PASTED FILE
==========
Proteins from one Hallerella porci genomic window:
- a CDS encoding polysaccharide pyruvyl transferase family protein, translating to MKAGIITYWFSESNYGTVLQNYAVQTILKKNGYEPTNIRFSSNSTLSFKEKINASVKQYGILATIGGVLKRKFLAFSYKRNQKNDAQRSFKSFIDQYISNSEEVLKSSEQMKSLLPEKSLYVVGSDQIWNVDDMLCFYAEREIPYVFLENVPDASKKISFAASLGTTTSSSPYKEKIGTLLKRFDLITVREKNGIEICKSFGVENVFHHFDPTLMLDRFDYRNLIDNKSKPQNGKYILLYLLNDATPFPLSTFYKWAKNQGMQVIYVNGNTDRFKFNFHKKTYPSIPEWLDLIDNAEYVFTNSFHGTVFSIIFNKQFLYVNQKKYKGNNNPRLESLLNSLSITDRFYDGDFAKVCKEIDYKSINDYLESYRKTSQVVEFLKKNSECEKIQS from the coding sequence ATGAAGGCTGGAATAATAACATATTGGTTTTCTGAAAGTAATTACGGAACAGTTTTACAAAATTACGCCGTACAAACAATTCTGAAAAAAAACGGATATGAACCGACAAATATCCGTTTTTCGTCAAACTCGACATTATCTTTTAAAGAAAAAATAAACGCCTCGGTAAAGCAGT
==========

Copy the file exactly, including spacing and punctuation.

Proteins from one Hallerella porci genomic window:
- a CDS encoding polysaccharide pyruvyl transferase family protein, translating to MKAGIITYWFSESNYGTVLQNYAVQTILKKNGYEPTNIRFSSNSTLSFKEKINASVKQYGILATIGGVLKRKFLAFSYKRNQKNDAQRSFKSFIDQYISNSEEVLKSSEQMKSLLPEKSLYVVGSDQIWNVDDMLCFYAEREIPYVFLENVPDASKKISFAASLGTTTSSSPYKEKIGTLLKRFDLITVREKNGIEICKSFGVENVFHHFDPTLMLDRFDYRNLIDNKSKPQNGKYILLYLLNDATPFPLSTFYKWAKNQGMQVIYVNGNTDRFKFNFHKKTYPSIPEWLDLIDNAEYVFTNSFHGTVFSIIFNKQFLYVNQKKYKGNNNPRLESLLNSLSITDRFYDGDFAKVCKEIDYKSINDYLESYRKTSQVVEFLKKNSECEKIQS from the coding sequence ATGAAGGCTGGAATAATAACATATTGGTTTTCTGAAAGTAATTACGGAACAGTTTTACAAAATTACGCCGTACAAACAATTCTGAAAAAAAACGGATATGAACCGACAAATATCCGTTTTTCGTCAAACTCGACATTATCTTTTAAAGAAAAAATAAACGCCTCGGTAAAGCAGT